The feather blade is a wondrous piece of meat in terms of flavour – but you need a lot of time on your hands to cook it.
Cut from between the shoulder blades of the steer, it’s comprised of two amazingly lean steaks joined together by a piece of connective tissue that’s (almost) as tough as a limpet’s tooth.
This collagen/gristle, I have been assured, is a delicacy in South East Asia: boiled for hours and hours in spiced liquor until it becomes jellified, it’s preferred by a certain connoisseur to the muscly meat.
But I am not that connoisseur. The kind of connoisseur I am is the kind that has been converted to the very fashionable Flat Iron Steak.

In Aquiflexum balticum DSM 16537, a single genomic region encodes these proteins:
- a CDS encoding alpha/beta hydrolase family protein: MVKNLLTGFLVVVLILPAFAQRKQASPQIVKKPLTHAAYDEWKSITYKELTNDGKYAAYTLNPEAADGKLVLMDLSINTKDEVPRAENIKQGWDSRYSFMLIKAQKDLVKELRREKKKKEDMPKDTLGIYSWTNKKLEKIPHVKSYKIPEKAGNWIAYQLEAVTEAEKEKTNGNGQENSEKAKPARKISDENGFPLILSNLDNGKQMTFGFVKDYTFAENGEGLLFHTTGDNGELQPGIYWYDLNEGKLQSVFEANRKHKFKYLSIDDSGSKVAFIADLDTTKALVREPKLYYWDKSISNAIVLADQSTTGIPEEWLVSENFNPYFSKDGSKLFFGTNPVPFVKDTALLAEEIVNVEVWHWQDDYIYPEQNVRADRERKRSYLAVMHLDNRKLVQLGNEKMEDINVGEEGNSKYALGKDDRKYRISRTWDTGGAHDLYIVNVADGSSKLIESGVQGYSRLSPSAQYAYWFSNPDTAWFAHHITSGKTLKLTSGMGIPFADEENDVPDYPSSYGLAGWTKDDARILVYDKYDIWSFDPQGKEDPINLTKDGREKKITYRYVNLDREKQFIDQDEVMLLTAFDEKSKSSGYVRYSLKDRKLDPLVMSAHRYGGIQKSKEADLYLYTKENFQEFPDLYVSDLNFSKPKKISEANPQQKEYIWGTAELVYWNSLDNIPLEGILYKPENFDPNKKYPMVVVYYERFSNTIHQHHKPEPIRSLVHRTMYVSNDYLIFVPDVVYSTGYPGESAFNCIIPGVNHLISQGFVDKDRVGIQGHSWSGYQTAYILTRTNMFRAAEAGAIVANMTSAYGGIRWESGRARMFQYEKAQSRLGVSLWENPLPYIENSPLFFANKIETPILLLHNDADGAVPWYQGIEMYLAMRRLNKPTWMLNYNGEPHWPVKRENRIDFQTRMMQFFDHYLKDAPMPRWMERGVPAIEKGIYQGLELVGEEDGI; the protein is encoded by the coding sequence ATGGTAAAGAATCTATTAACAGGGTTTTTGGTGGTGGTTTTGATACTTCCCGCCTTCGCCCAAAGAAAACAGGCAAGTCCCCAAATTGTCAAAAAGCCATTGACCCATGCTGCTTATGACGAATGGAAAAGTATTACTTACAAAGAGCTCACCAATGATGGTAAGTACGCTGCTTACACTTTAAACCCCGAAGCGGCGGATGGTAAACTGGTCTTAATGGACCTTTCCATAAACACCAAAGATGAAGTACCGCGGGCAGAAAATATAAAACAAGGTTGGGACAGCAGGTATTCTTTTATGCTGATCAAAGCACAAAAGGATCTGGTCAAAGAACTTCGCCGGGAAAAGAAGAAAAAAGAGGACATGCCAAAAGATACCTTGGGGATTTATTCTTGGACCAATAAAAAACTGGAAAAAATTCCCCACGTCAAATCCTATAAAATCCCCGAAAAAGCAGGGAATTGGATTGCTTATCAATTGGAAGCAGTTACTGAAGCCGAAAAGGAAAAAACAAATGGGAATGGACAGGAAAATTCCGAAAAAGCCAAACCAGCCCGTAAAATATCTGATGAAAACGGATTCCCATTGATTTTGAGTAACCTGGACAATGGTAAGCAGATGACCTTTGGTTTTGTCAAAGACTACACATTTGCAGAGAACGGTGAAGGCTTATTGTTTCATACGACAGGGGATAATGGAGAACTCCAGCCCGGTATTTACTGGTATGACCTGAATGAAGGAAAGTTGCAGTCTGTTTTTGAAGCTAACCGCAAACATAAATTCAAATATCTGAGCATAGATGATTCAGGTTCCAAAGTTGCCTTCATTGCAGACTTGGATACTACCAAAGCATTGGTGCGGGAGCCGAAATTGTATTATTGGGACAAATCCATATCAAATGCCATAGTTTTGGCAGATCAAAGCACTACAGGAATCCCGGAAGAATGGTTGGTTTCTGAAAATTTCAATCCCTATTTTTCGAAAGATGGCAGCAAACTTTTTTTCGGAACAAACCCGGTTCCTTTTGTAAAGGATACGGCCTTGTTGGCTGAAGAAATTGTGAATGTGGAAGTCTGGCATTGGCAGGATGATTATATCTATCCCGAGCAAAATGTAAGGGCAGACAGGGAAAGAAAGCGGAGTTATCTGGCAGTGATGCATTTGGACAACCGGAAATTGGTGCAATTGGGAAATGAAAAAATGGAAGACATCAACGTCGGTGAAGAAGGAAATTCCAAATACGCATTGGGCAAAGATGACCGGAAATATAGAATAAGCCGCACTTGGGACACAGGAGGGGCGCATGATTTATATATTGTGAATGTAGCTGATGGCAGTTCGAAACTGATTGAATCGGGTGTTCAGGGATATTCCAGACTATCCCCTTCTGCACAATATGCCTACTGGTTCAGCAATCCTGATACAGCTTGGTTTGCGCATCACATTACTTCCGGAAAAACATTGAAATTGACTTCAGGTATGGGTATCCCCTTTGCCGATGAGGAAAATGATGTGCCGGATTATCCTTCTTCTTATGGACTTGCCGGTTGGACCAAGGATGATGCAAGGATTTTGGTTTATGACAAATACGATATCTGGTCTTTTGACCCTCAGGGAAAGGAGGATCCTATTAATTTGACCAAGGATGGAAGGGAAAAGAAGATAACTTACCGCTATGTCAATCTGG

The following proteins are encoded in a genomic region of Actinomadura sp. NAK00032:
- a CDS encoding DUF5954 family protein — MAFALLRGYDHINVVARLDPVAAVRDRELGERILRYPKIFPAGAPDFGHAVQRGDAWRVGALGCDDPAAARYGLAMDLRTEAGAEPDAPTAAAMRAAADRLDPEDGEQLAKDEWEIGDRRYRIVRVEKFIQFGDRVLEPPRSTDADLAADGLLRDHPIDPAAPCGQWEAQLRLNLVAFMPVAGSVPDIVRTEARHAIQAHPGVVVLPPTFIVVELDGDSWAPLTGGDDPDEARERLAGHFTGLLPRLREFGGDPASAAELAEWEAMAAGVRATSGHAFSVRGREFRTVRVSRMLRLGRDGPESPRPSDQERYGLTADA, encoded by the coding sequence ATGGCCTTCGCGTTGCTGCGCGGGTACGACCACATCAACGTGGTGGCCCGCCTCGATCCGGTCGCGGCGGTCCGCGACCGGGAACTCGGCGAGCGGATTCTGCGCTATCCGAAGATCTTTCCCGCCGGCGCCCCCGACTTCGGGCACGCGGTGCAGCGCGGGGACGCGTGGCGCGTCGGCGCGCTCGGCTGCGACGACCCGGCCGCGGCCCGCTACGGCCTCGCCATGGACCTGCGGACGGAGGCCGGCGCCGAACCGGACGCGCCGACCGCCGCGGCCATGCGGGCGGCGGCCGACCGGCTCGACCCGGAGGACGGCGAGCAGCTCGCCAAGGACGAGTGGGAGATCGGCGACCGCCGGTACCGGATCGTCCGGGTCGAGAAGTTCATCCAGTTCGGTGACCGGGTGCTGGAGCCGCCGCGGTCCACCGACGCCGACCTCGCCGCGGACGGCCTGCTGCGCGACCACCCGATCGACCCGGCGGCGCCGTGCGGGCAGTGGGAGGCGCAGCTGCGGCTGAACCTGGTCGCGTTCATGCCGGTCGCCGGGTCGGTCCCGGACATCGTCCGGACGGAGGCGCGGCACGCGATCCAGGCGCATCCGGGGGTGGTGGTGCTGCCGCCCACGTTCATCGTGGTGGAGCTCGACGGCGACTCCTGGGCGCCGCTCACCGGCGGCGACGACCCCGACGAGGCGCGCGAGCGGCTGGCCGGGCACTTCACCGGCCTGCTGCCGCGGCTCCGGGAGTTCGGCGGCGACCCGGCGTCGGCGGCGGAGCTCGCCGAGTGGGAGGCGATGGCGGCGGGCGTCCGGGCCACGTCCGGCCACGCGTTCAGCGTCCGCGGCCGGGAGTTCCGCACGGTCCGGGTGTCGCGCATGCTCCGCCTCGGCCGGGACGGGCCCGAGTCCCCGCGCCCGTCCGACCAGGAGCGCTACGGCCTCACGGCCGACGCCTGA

You must have herd of this cut? In the UK, it’s known as a Butler’s Steak, but a certain enterprising British company has made an entire business out of the American name for this cut: the Flat Iron Steak company.
I went there once (it’s in London’s Soho) with my pal Danny. It was, it has to be said, a delight: Beefy and toothsome, and not dissimilar to rump steak (so why isn’t there a Rump Steak Company? Perhaps it’s the name).
So I then got my hands on some to cook at home. Verdict: BLOWN AWAY. I wrote about it here.
Then last week I was chatting with the amazing Les at Jack O’Shea’s butchers in Primrose Hill, north London, and he took me backstage to give me a masterclass in how to cut four Flat Iron Steaks from a hunk of Featherblade.
I’m going to try this for myself at home, but for now, observe this pictorial masterclass of an artist at work.